Elections in Zimbabwe: A Day to Remember?360°ANALYSIS
The elections in Zimbabwe might mark the end of Mugabe.
Zimbabwe is approaching the historic date that will mark a new era for the country. On July 31, the last chapter of the power sharing saga will come to an end with the long awaited presidential and parliamentary elections taking place. Everything has been said, analyzed and debated about power sharing and Zimbabwe's course in these last five years, and it is now time for Zimbabweans to use their right to decide their own destiny.
Although alarming signals are emerging, such as a dispute over the electoral voters roll, harassment from security forces, or an ongoing ban on media, it is imperative to offer a preview of what is at stake for Zimbabwe.
Candidates include President Robert Mugabe of the Zimbabwe African National Union-Patriotic Front (Zanu-PF); Prime Minister Morgan Tsvangirai of the Movement for Democratic Change (MDC); Welshman Ncube, the current industry and commerce minister and leader of an MDC breakaway party; and Dumiso Dabengwa, leader of the Zimbabwe African People's Union (Zapu), a former Zanu-PF rival that merged with it in 1987 but broke away again in 2008. Kisinoti Munodei Mukwazhe, who represents the small Zimbabwe Development Party (ZDP), withdrew his candidacy.The main contenders were once enemies and then partners in the Mugabe and Tsvangirai government.
Robert Mugabe, 89-years-old, is one of the longest serving heads of state. Seen as a hero in the long armed struggle against white minority rule in Ian Smith’s Rhodesia, Mugabe was then considered the father of the new nation. His party, ZANU, has been in power ever since. However, political tensions turned into open repression of the other strong liberation movement, ZAPU, in the 1980s.
During his time, Mugabe survived internal turmoil, the end of the Cold War, and the changing political scenario in austral Africa with the end of the Apartheid. However, under his rule, the economy soon plummeted and Zimbabwe saw its worst era with hyperinflation, rising corruption and famine.
In this election, Mugabe is running for another mandate, with a constitution that would even allow for another mandate. But how likely is this for the president at nearly 90-years-old?
Politically, Mugabe can claim sucess for transforming the education system and for having (reluctantly) accepted a coalition government to save the country from internal destruction. He is also planning on transferring full control over the economy to black Zimbabweans. However, most importantly, Mugabe can still count on sectors such as the army, judiciary, security forces and the media. In case of a victory, Mugabe will need to ensure economic growth, continuing the country's recovery and give way to reforms for the liberalization of society.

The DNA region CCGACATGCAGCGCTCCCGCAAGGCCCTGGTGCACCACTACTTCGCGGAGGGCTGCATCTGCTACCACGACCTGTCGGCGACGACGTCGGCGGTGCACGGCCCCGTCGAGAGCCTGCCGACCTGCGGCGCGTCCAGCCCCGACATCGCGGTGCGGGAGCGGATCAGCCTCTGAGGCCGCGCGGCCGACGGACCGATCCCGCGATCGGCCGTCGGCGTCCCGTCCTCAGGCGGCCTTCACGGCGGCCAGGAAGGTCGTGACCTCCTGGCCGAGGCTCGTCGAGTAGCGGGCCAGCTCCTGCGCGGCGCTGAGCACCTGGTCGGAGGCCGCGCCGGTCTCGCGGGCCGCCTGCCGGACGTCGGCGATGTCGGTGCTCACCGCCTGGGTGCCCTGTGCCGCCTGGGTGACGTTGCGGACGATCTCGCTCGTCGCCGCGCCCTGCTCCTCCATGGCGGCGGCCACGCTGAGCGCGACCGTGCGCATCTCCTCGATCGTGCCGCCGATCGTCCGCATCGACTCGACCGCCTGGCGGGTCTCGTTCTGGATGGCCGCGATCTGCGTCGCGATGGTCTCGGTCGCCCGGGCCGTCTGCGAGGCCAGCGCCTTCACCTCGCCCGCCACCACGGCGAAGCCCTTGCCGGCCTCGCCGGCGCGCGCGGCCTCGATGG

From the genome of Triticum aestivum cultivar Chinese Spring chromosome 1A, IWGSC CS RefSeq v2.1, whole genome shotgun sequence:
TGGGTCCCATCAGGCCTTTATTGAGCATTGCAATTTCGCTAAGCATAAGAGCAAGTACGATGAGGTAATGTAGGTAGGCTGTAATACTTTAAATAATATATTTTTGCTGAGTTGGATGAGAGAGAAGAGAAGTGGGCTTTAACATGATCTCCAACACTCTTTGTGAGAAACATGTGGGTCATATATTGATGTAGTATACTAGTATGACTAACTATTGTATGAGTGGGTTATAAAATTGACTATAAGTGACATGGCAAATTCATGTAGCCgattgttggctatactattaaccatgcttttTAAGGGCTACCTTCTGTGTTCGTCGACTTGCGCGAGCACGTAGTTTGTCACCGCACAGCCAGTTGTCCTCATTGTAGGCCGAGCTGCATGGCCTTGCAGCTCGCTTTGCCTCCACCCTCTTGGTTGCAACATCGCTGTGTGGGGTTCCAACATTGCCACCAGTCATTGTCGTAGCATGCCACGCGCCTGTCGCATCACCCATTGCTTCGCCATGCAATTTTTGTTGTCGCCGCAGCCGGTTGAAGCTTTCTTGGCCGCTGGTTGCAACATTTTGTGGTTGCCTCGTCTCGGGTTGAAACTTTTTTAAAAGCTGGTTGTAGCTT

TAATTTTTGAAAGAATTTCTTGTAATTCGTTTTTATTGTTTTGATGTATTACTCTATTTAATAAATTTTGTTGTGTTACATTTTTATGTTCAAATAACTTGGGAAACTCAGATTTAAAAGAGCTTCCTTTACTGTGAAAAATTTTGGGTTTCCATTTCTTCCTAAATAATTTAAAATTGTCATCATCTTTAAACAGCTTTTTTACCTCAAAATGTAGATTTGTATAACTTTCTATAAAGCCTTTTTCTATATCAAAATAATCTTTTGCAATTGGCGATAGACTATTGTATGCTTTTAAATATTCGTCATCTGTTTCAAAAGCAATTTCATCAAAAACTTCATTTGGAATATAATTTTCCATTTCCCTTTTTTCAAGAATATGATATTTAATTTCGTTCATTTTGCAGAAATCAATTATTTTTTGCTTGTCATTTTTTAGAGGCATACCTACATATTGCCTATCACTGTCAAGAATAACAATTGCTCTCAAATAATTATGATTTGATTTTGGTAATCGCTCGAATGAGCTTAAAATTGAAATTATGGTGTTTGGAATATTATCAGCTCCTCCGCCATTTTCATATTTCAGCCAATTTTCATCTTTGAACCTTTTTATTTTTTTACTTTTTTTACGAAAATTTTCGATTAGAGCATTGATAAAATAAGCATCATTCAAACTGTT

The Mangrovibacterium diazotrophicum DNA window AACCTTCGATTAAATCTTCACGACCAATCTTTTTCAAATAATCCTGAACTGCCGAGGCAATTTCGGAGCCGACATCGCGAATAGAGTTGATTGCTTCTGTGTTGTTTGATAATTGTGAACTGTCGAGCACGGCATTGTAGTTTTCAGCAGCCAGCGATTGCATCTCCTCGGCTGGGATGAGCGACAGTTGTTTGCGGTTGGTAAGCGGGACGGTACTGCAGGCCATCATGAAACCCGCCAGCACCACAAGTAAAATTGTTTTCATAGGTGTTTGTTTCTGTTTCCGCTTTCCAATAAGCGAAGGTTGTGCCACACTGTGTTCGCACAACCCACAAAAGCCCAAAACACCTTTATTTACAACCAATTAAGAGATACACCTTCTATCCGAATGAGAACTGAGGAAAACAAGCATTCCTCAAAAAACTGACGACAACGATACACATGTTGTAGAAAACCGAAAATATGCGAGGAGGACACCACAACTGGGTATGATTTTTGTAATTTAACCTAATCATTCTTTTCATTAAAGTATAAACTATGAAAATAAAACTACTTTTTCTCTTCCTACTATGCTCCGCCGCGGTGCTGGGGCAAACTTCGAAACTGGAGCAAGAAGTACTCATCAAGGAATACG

But the main task will be finding his successor. Zanu-PF officials and the army are closely watching a frail leader. With no successor, their privileges could be at stake very soon, thus leaving more questions than answers in case of a Mugabe win.
Morgan Tsvangirai, 61-years-old, is the powerful opposition leader. His MDC party won the elections in 2008 and soon after had been forced by violence to enter a “marriage of convenience” to save the country.
After five years in power with Mugabe, Zimbabwe and Tsvangirai’s MDC have changed. The party seems to have lost the spark it once had to stimulate and capture the hearts and minds of millions of Zimbabweans. People started questioning the party after rumors and accusations of corruption concerning MDC officials. Tsvangirai himself has been at the center of scandals involving women and his private life — which, as a result, have damaged his popularity.
His plan to reform society by initiating political reforms and a free market will be nothing compared to the main task: to demolish and rebuild state institutions built on a “one party state” system. In case of victory, Tsvangirai will need to act as a skilled surgeon, dressed as a diplomat. He may find himself in power, surrounded by Zanu-PF officials in key state sectors, by an army not ready to abandon its privileges, and with corruption difficult to tackle on the weak side of power instructions. Reforms will be necessary, but vengeance or a rushed “cleaning” would mean taking a dangerous road which might be similar to the one that led President Mohammed Morsi of Egypt to be overthrown.
Over the past five years, Zimbabweans endured every difficulty, but they look to Wednesday with hope. They hope that July 31 will be a historic date like their independence day. A day to remember for every Zimbabwean with joy.
The views expressed in this article are the author's own and do not necessarily reflect Fair Observer’s editorial policy.
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